One of the biggest concerns with running backs, especially those as old as Lynch, is injury. However, Lynch does not carry large injury concerns. He missed nearly half of the 2015 season with a sports hernia, but besides that, Lynch has only missed one game since 2011.

Another large concern with running backs who arrive is workload. The Raiders’ backfield was a four-headed monster last season consisting of Latavius Murray, Jalen Richard, DeAndre Washington, and Jamize Olawale. Latavius Murray, who handled the most carries of the four, left the team in the offseason and joined the Minnesota Vikings. Murray, who served primarily as an early down and goal line back, recorded 195 carries for 788 yards and 12 touchdowns. The 195 carries and 12 touchdowns show the Raiders’ commitment to their early down and red zone running backs. Lynch will likely assume Murray’s role in the backfield, which means he should see red zone opportunities and double-digit carries every game.

Finally, both Lynch and the Raiders have the talent to be successful next year. The Oakland Raiders’ offensive line, highlighted by LT Donald Penn and C Rodney Hudson, was ranked 4th in the NFL last season. Lynch also has the talent to succeed. In 2015, Pro Football Focus ranked him as the 5th best running back in the NFL, even though he ran behind what was ranked the 30th best offensive line in the league.

Due to his offensive line, durability, and athletic ability, if he plays for the Raiders next season, Marshawn Lynch is in position to have a great year. He can be drafted with confidence as early as the eigth round.

Why Mike Wallace is Currently the Most Undervalued Wide Receiver in the Draft

On most offseason rankings, Mike Wallace is ranked outside of the top 40. In fact, in many he is ranked outside of the top 50. However, Wallace should be able to return solid WR2/WR3 value for you this season. Last season, despite playing opposite Steve Smith Sr., Wallace finished 21st in the NFL in receiving yards, finishing with 1,017 yards on the season. He also finished 33rd in receptions at 72.

These stats alone suggest that Wallace is being undervalued, but the retirement of Steve Smith should also help Mike Wallace. Last year, Wallace finished second on the team in receptions, falling behind only tight end Dennis Pitta (86 receptions). Wallace led the rest of the rest of his teammates in receiving yards, finishing with over 200 more yards than anyone else on the team. With the No. 3 WR on the Ravens leaving as well (Kamar Aiken, 33 receptions), Wallace could be in for a monster year.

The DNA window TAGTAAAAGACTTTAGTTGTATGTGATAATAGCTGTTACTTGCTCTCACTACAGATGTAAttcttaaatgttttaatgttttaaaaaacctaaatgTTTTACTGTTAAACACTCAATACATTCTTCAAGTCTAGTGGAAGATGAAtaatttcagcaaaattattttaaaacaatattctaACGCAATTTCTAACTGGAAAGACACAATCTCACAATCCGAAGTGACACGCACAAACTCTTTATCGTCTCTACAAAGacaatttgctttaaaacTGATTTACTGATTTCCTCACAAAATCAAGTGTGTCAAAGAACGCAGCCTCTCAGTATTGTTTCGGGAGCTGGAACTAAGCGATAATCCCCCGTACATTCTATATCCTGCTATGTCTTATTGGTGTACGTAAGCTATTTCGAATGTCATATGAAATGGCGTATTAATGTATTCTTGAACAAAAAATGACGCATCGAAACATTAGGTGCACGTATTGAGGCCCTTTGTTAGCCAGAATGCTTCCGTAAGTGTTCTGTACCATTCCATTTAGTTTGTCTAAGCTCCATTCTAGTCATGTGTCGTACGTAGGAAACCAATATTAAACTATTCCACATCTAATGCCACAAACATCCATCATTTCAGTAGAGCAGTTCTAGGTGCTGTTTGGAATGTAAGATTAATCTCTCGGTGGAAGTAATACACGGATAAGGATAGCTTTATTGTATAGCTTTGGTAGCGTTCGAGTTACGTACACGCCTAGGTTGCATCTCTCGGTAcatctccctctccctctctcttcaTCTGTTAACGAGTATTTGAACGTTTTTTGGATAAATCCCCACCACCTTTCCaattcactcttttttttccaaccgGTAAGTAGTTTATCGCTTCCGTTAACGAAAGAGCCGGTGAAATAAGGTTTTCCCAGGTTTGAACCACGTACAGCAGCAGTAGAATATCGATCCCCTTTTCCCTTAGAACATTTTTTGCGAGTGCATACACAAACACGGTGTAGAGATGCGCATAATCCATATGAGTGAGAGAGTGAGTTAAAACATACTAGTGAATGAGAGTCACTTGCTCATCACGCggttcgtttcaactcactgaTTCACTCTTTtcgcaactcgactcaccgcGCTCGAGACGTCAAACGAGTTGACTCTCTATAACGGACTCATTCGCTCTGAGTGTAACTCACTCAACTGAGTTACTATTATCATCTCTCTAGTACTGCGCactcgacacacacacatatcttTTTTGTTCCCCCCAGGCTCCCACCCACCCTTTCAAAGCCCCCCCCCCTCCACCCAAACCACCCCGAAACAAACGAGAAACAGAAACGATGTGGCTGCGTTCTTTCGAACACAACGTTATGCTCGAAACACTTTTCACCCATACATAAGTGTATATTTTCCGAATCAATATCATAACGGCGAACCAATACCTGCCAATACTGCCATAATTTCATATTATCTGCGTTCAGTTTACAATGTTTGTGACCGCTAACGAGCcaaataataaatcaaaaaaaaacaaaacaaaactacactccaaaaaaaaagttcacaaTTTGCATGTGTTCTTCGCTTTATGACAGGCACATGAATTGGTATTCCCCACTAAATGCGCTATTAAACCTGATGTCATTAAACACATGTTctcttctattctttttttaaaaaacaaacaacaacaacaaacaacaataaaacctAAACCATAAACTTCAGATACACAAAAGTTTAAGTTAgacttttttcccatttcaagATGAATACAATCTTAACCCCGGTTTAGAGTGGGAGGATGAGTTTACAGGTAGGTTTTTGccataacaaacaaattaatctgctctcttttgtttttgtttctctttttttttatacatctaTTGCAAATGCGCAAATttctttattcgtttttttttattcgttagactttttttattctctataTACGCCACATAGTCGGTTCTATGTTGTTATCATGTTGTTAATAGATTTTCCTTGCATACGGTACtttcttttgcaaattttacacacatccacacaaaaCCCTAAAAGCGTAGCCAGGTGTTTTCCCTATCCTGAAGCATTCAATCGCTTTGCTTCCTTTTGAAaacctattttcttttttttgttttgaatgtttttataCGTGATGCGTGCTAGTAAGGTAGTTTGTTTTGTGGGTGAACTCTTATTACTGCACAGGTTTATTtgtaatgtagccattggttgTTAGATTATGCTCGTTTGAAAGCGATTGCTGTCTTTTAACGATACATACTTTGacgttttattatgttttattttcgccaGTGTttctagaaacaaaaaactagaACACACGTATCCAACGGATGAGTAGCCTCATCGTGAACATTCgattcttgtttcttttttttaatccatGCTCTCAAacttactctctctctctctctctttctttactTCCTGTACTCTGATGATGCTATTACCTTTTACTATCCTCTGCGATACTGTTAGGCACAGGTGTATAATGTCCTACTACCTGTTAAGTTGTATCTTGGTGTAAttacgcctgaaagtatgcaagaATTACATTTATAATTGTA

One of the biggest concerns regarding Mike Wallace’s volume could be the Ravens drafting a wide receiver in the first or second round of the 2017 NFL Draft. While that could affect his workload, Wallace should still see plenty of targets in an offense that is losing two of its top three wide receivers. Wallace’s year of experience with Joe Flacco should also help him get a higher target share than any receiver on the team (excluding Dennis Pitta).

Due to his opportunity for many targets and his skills at Wide Receiver, feel confident drafting Mike Wallace as a steal any time after the 8th round.

Where to Draft Rookie Running Backs in Your Fantasy Draft

After a Fantasy MVP performance from Ezekiel Elliott and 1300 rushing yards from Jordan Howard, expectations for a skilled 2017 running back draft class will be very high. However, when drafting, it is important to understand the risk that comes with drafting a rookie and the circumstances that can affect their fantasy performance.

Workload:

The rookies with the most carries in the 2016-2017 season were Ezekiel Elliott, Jordan Howard, Devontae Booker, Rob Kelley, and Paul Perkins. They recorded 322, 252, 174, 168, and 112 carries, respectively. Ezekiel Elliott led the league in carries, but Elliott was a special case. Howard finished 11th in the league, Booker finished 24th, Kelley finished 25th, and Perkins finished 36th. Howard, Kelley, and Perkins were all picked below the 135th pick of the 2016 draft. Rob Kelley was not drafted. The rookie running backs that are most successful are not necessarily the ones who get picked early, but the ones who get high workloads.

Team Situation:

Rookie running backs who are drafted early are not necessarily successful or given carries. After Ezekiel Elliott, the next three running backs taken were Derrick Henry, Kenyan Drake, and C.J. Prosise. Elliott displayed great running ability, but he also was drafted into a great system, where he was able to handle high workloads behind Pro Football Focus’ number one ranked offensive line in the Dallas Cowboys. Derrick Henry, picked in the second round, performed well when he saw action, taking 110 carries for 490 rushing yards. He also caught 13 passes for 137 receiving yards. However, given he was not drafted into a starting role, Henry’s impressive 4.45 yards per carry only translated into 67.7 points. CJ Prosise was also impressive, recording 172 yards on just 30 carries. Despite an average of 5.7 yards per carry, Prosise was not able to produce for fantasy owners because he was drafted into the three-headed mess of a backfield of Seattle. Kenyan Drake was drafted into a four running back system, and only 33 carries due to the quick rise of Dolphins’ running back Jay Ajayi. For a rookie running back to be successful, they need to be drafted into a good situation where they are set up to carry high workloads and run behind a successful offensive line.

Advice:

While drafting a rookie running back early brings high risk, as seen with Ezekiel Elliott, it can yield high rewards as well. Especially with a draft class with potential NFL first round picks such as Leonard Fournette, Dalvin Cook and Christian McCaffrey, it is very easy to be tempted into spending your second or third round on a rookie. However, before spending a second or third round pick on one of these players, fantasy owners should probably consider taking a more reliable player instead. Running backs that come without much risk are difficult to find, so an early pick is better spent on a dependable player than an unpredictable rookie. This being said, rookie running backs are still an interesting use of a late round pick. This draft has many running backs with tremendous upside that are worth a 12-15th round pick such as Joe Mixon, D’Onta Foreman, Donnel Pumphrey, and Marlon Mack.